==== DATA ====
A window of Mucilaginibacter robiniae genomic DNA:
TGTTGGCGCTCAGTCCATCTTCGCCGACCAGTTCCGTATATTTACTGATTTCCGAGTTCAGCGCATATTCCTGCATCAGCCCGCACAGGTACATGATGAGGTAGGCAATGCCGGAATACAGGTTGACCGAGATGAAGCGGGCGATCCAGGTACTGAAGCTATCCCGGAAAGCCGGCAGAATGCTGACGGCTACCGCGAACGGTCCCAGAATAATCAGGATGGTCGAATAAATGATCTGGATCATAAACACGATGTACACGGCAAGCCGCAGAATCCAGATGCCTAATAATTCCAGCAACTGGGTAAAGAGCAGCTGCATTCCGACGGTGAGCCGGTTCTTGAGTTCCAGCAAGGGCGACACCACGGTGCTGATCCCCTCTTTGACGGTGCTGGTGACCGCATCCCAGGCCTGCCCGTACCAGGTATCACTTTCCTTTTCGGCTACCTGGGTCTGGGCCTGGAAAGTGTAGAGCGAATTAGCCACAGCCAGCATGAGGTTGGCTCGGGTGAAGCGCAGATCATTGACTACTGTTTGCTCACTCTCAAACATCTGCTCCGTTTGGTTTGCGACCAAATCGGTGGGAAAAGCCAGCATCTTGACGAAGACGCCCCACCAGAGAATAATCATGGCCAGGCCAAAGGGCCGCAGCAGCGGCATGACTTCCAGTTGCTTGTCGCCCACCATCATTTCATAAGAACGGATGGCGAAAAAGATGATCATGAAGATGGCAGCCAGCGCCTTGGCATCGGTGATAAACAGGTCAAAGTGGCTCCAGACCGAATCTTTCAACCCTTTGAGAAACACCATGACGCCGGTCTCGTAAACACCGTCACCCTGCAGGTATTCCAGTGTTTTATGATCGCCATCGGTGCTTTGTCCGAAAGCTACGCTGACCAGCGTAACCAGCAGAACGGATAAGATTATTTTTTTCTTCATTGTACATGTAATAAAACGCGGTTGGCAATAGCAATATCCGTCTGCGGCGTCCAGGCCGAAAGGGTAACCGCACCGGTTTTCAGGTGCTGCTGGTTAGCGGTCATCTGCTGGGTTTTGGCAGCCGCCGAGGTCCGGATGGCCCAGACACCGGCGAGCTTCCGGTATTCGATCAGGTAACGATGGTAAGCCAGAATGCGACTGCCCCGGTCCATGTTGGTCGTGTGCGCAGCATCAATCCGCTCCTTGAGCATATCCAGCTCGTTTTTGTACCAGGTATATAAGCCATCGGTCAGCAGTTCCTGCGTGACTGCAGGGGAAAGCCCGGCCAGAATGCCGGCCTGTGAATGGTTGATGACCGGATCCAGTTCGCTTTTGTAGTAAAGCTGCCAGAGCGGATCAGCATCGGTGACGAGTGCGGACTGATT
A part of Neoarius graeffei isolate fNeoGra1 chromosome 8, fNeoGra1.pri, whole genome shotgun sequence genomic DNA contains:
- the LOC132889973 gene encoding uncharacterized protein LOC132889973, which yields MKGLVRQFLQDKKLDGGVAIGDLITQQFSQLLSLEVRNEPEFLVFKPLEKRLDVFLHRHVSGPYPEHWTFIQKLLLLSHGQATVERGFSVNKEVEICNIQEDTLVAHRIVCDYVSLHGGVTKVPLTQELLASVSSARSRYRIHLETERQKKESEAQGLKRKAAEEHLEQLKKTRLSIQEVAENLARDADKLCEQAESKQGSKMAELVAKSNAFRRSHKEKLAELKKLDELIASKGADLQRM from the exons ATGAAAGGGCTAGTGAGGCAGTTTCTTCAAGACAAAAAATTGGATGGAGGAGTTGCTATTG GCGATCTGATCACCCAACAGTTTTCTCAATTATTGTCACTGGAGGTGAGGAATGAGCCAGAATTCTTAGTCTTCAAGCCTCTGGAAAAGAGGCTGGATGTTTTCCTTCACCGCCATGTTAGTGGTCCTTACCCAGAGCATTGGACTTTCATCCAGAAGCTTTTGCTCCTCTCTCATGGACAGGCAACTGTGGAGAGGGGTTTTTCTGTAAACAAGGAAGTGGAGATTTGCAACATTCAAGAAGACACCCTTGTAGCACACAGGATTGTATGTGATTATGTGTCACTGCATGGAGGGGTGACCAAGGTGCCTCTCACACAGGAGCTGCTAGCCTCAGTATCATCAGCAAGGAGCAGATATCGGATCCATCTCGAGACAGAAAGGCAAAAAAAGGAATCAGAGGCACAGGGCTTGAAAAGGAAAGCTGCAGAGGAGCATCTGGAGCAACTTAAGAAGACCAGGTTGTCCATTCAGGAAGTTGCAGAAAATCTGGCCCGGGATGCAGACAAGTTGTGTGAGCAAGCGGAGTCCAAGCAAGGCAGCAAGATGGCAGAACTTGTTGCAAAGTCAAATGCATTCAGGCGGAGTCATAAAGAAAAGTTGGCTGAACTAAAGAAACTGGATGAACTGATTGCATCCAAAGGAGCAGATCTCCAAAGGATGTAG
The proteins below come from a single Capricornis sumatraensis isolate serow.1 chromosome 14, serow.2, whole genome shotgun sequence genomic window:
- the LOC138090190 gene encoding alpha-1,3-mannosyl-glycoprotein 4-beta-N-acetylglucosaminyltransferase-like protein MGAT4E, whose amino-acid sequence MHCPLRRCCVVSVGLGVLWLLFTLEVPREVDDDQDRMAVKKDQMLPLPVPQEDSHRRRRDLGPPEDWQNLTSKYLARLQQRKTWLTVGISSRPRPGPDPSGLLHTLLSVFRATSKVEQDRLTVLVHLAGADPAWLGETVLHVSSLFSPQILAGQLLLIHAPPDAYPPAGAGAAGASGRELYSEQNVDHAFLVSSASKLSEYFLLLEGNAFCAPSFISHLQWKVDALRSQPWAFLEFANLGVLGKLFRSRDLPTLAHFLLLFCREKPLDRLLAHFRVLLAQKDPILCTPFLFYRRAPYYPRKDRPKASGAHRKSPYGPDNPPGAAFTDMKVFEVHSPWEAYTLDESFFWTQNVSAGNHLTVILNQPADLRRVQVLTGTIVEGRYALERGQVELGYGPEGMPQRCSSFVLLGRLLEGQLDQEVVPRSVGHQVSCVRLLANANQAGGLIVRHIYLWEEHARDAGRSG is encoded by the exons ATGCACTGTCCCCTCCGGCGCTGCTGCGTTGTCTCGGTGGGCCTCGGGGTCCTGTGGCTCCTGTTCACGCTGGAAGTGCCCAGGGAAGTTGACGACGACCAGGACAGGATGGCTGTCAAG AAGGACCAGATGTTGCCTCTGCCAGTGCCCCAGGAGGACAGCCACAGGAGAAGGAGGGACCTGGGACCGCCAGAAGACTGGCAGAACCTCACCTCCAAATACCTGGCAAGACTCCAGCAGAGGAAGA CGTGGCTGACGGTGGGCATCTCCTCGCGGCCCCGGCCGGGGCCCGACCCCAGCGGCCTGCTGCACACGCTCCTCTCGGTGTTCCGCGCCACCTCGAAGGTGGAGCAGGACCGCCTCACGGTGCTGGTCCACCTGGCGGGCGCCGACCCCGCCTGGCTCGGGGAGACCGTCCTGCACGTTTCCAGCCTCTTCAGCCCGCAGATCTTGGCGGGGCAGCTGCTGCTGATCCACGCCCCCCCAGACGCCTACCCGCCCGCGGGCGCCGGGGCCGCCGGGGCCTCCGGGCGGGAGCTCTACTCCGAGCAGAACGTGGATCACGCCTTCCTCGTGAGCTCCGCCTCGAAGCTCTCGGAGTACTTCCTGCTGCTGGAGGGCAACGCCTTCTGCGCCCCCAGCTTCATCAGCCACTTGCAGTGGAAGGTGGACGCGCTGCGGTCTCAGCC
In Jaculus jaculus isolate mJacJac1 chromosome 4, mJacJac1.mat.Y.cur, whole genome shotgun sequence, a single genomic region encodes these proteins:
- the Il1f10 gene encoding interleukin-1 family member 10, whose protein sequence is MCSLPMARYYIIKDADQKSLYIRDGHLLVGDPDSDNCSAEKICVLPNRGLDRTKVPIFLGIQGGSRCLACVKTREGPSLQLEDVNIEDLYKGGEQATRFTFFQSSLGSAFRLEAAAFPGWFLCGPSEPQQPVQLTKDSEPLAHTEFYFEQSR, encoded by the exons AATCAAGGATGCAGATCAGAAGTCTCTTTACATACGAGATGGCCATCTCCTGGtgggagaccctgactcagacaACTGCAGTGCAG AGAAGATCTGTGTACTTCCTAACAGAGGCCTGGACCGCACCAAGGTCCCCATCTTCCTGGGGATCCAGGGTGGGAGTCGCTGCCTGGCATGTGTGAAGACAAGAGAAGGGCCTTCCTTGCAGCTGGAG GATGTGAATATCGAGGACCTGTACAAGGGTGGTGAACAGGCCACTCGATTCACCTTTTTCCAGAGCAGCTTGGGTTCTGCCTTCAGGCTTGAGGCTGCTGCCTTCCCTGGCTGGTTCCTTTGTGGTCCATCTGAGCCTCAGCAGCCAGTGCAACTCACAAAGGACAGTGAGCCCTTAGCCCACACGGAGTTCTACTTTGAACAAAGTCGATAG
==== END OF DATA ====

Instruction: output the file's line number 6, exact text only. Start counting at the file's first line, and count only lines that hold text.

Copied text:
- the LOC138090190 gene encoding alpha-1,3-mannosyl-glycoprotein 4-beta-N-acetylglucosaminyltransferase-like protein MGAT4E, whose amino-acid sequence MHCPLRRCCVVSVGLGVLWLLFTLEVPREVDDDQDRMAVKKDQMLPLPVPQEDSHRRRRDLGPPEDWQNLTSKYLARLQQRKTWLTVGISSRPRPGPDPSGLLHTLLSVFRATSKVEQDRLTVLVHLAGADPAWLGETVLHVSSLFSPQILAGQLLLIHAPPDAYPPAGAGAAGASGRELYSEQNVDHAFLVSSASKLSEYFLLLEGNAFCAPSFISHLQWKVDALRSQPWAFLEFANLGVLGKLFRSRDLPTLAHFLLLFCREKPLDRLLAHFRVLLAQKDPILCTPFLFYRRAPYYPRKDRPKASGAHRKSPYGPDNPPGAAFTDMKVFEVHSPWEAYTLDESFFWTQNVSAGNHLTVILNQPADLRRVQVLTGTIVEGRYALERGQVELGYGPEGMPQRCSSFVLLGRLLEGQLDQEVVPRSVGHQVSCVRLLANANQAGGLIVRHIYLWEEHARDAGRSG is encoded by the exons ATGCACTGTCCCCTCCGGCGCTGCTGCGTTGTCTCGGTGGGCCTCGGGGTCCTGTGGCTCCTGTTCACGCTGGAAGTGCCCAGGGAAGTTGACGACGACCAGGACAGGATGGCTGTCAAG AAGGACCAGATGTTGCCTCTGCCAGTGCCCCAGGAGGACAGCCACAGGAGAAGGAGGGACCTGGGACCGCCAGAAGACTGGCAGAACCTCACCTCCAAATACCTGGCAAGACTCCAGCAGAGGAAGA CGTGGCTGACGGTGGGCATCTCCTCGCGGCCCCGGCCGGGGCCCGACCCCAGCGGCCTGCTGCACACGCTCCTCTCGGTGTTCCGCGCCACCTCGAAGGTGGAGCAGGACCGCCTCACGGTGCTGGTCCACCTGGCGGGCGCCGACCCCGCCTGGCTCGGGGAGACCGTCCTGCACGTTTCCAGCCTCTTCAGCCCGCAGATCTTGGCGGGGCAGCTGCTGCTGATCCACGCCCCCCCAGACGCCTACCCGCCCGCGGGCGCCGGGGCCGCCGGGGCCTCCGGGCGGGAGCTCTACTCCGAGCAGAACGTGGATCACGCCTTCCTCGTGAGCTCCGCCTCGAAGCTCTCGGAGTACTTCCTGCTGCTGGAGGGCAACGCCTTCTGCGCCCCCAGCTTCATCAGCCACTTGCAGTGGAAGGTGGACGCGCTGCGGTCTCAGCC